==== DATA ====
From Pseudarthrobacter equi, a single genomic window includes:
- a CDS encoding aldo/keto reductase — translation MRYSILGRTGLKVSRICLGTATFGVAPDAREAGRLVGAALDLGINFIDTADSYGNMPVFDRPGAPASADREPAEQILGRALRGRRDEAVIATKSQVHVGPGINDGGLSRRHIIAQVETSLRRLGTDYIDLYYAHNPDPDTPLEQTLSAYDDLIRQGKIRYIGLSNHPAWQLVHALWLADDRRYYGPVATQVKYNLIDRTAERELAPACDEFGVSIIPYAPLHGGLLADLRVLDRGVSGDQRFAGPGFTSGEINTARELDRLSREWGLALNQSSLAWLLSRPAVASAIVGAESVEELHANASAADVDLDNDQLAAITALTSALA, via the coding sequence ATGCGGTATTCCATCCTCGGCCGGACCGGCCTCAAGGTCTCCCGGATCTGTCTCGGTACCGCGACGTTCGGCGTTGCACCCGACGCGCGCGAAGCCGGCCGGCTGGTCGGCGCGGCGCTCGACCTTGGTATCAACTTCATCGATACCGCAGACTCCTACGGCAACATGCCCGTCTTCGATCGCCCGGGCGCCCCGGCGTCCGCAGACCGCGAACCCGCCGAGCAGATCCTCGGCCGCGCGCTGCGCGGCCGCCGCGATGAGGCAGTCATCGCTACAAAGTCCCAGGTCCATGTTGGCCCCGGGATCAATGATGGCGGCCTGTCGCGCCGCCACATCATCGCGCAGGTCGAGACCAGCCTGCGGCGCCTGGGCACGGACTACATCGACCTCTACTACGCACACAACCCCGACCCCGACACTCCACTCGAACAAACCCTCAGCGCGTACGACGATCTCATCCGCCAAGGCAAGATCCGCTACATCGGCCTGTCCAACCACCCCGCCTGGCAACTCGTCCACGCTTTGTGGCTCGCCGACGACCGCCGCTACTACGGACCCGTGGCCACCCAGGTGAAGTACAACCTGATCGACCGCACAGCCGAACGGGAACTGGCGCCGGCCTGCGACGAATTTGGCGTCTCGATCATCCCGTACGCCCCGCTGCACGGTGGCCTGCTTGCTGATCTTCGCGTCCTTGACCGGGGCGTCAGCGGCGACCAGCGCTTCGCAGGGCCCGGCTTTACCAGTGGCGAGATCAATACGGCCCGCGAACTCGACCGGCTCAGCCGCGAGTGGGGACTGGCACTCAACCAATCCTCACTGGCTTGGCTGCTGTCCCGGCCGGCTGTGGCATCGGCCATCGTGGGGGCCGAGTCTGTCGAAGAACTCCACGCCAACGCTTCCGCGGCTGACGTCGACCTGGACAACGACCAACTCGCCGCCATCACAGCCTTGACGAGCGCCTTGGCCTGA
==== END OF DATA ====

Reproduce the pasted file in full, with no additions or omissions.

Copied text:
From Pseudarthrobacter equi, a single genomic window includes:
- a CDS encoding aldo/keto reductase — translation MRYSILGRTGLKVSRICLGTATFGVAPDAREAGRLVGAALDLGINFIDTADSYGNMPVFDRPGAPASADREPAEQILGRALRGRRDEAVIATKSQVHVGPGINDGGLSRRHIIAQVETSLRRLGTDYIDLYYAHNPDPDTPLEQTLSAYDDLIRQGKIRYIGLSNHPAWQLVHALWLADDRRYYGPVATQVKYNLIDRTAERELAPACDEFGVSIIPYAPLHGGLLADLRVLDRGVSGDQRFAGPGFTSGEINTARELDRLSREWGLALNQSSLAWLLSRPAVASAIVGAESVEELHANASAADVDLDNDQLAAITALTSALA, via the coding sequence ATGCGGTATTCCATCCTCGGCCGGACCGGCCTCAAGGTCTCCCGGATCTGTCTCGGTACCGCGACGTTCGGCGTTGCACCCGACGCGCGCGAAGCCGGCCGGCTGGTCGGCGCGGCGCTCGACCTTGGTATCAACTTCATCGATACCGCAGACTCCTACGGCAACATGCCCGTCTTCGATCGCCCGGGCGCCCCGGCGTCCGCAGACCGCGAACCCGCCGAGCAGATCCTCGGCCGCGCGCTGCGCGGCCGCCGCGATGAGGCAGTCATCGCTACAAAGTCCCAGGTCCATGTTGGCCCCGGGATCAATGATGGCGGCCTGTCGCGCCGCCACATCATCGCGCAGGTCGAGACCAGCCTGCGGCGCCTGGGCACGGACTACATCGACCTCTACTACGCACACAACCCCGACCCCGACACTCCACTCGAACAAACCCTCAGCGCGTACGACGATCTCATCCGCCAAGGCAAGATCCGCTACATCGGCCTGTCCAACCACCCCGCCTGGCAACTCGTCCACGCTTTGTGGCTCGCCGACGACCGCCGCTACTACGGACCCGTGGCCACCCAGGTGAAGTACAACCTGATCGACCGCACAGCCGAACGGGAACTGGCGCCGGCCTGCGACGAATTTGGCGTCTCGATCATCCCGTACGCCCCGCTGCACGGTGGCCTGCTTGCTGATCTTCGCGTCCTTGACCGGGGCGTCAGCGGCGACCAGCGCTTCGCAGGGCCCGGCTTTACCAGTGGCGAGATCAATACGGCCCGCGAACTCGACCGGCTCAGCCGCGAGTGGGGACTGGCACTCAACCAATCCTCACTGGCTTGGCTGCTGTCCCGGCCGGCTGTGGCATCGGCCATCGTGGGGGCCGAGTCTGTCGAAGAACTCCACGCCAACGCTTCCGCGGCTGACGTCGACCTGGACAACGACCAACTCGCCGCCATCACAGCCTTGACGAGCGCCTTGGCCTGA